Girls hockey players who aspire to play at the highest level either “get it” or they don’t. You have to put in the hard work off the ice in the off-season or else you will be left behind. While more girls hockey players are training than ever before, many of them will not get the pay-off they deserve when they hit the ice in the fall because of self-sabotage. So here are the 9 most common ways players sabotage their summer training. Make sure to avoid these if you want to be at your best in September and all season long.
9 Ways To Sabotage Your Summer Training:
1. Not Setting Goals:
The majority of players do not set specific goals when it comes to their off-ice training. Saying that you are going to “work hard” and “push yourself” is fine, but what exactly do you want to achieve between now and training camp? Do you want your shot to be harder in the fall? Then you had better be working on your upper body and core strength, in addition to practicing your shot. What are you going to do today, this week and in the next 8 weeks to move you closer to your hockey dreams?
2. Missing Workouts:
You do not need to be working out every single day this summer in order to get faster, stronger and fitter. But many players make the mistake of thinking that playing another sport in the summer, such as soccer or lacrosse, is a substitute for proper off-ice training. It is not. Playing another sport is cross-training and will help to increase your overall athleticism, but it won’t address your specific strength, speed, quickness and fitness needs as a hockey player. Great athletes are made away from the playing field or rink – they are made while training. You may be playing another sport 4 or 5 days a week this summer, which is great, but you still need to fit in at least 2 or 3 off-ice training workouts if you really want to dominate on the ice in the fall.
3. Not Eating Well:
A good friend of mine always says, “You can’t out-train a bad diet.” And he is 100% right. If you are doing all the right things in your off-ice training, but eating all of the wrong things the rest of the time, you will not be rewarded for all your hard work. This is not about losing weight or packing on muscle, this is about fueling your body so that you can perform your best. We all know that eating a whole pizza one hour before training is a bad idea, but eating that same pizza after a hard workout isn’t much better. The general rule of thumb is to eat for what you are doing next. If you have a hard workout in 3 hours, make sure to eat a balanced meal that will give you enough energy to excel. If it’s 9 o’clock at night and what you are doing next is going to sleep, you won’t be using up the energy you take in from that large pizza. Performance nutrition doesn’t have to be complicated, but you do need to have a plan.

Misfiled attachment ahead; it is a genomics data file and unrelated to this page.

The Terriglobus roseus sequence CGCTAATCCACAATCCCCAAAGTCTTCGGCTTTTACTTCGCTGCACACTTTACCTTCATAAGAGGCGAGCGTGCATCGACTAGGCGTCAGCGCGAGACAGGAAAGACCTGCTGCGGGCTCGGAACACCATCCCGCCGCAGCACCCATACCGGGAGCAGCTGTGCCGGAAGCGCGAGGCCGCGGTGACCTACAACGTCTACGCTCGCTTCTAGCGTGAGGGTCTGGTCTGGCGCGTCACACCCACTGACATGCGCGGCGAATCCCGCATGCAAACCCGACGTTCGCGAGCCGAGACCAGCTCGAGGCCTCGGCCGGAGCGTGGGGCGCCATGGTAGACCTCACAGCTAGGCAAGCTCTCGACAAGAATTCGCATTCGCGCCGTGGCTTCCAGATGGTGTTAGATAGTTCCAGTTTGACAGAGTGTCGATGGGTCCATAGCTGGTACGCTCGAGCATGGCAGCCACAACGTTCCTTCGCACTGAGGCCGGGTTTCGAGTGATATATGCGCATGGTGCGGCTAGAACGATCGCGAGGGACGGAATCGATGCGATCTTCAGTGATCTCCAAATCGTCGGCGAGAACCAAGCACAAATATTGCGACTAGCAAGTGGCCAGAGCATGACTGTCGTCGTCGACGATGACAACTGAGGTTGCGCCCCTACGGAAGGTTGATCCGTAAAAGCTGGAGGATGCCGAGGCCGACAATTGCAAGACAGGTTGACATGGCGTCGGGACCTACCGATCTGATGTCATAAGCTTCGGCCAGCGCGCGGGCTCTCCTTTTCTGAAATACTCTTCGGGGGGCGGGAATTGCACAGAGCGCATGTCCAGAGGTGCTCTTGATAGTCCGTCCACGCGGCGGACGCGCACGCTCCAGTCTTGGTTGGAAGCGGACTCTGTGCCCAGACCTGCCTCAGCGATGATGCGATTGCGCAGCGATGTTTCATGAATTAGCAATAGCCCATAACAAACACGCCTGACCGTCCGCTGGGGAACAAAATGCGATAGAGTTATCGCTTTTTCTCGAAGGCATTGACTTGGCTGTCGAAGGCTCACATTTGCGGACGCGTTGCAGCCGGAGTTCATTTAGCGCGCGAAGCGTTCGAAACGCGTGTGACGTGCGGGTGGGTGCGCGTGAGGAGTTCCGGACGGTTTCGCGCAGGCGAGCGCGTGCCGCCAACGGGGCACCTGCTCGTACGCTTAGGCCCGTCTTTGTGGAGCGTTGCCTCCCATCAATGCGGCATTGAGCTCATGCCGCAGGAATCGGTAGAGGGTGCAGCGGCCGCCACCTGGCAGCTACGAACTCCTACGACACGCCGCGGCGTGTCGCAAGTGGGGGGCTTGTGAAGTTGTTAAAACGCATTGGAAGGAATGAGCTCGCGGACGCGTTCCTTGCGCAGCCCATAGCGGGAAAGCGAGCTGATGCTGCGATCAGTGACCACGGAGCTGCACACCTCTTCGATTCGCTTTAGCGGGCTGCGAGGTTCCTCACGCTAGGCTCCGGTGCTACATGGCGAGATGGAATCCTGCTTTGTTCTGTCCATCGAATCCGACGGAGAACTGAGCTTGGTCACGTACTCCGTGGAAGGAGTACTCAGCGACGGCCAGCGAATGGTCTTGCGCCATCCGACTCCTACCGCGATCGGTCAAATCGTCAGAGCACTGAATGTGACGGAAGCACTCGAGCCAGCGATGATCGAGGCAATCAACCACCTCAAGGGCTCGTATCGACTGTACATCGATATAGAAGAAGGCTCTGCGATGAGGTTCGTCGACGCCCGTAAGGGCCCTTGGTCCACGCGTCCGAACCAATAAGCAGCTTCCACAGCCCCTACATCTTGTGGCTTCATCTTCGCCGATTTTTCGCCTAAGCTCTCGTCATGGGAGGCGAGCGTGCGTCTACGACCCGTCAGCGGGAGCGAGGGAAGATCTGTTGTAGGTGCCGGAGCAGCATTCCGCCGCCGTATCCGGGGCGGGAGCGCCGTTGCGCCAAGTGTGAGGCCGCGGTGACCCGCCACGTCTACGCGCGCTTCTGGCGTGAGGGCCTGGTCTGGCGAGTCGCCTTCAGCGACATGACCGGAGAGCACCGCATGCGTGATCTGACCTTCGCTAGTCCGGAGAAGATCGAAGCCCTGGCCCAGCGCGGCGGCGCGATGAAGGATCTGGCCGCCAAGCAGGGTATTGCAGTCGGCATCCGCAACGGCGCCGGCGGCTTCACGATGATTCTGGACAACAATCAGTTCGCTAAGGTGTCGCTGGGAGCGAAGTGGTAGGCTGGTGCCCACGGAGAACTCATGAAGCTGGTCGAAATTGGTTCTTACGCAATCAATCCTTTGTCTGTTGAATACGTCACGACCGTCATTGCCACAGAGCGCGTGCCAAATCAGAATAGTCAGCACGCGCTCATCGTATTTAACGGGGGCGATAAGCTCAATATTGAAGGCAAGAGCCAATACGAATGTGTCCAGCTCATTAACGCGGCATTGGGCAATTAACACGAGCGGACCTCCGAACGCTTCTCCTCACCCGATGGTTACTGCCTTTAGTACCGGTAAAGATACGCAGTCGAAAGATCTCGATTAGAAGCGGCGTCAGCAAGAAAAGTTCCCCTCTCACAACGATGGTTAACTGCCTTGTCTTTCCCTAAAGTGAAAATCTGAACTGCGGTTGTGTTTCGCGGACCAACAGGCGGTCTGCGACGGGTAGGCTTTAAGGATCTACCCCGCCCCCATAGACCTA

4. Not Addressing Injuries:
Hopefully by this point in the off-season you have taken the time to get any nagging injuries checked out by a health-care professional and have put a plan in place to get back to 100%. If not, all of the hard work you do off the ice will only result in you building upon a shaky foundation. A weak knee or chronically sore low back will only taken so much intense training before they give out. You are much better off taking the time to rehab properly and get everything back to 100% instead of trying to fight against soreness, tightness and pain all summer.
5. Not Taking Time Off:
This might sound a little strange given the point about missing workouts, but at the other extreme from players who decide to slack-off are the ones who never take a day off. I was one of those players and I really felt as though I was gaining a huge mental and physical edge by training every single day. But nagging soreness turned into minor injuries which turned into chronic pain and an entire career filled with frustration. You get better when you rest – your body needs to recuperate and recover better workouts so that you can improve upon your past performances. I typically recommend at least two days off per week during summer training, but it really depends on the intensity. Some weeks we only train 3 days and others we train six days in a row. Listen to your body and if you feel like you got run over by the Zamboni when you get up in the morning, take the day off.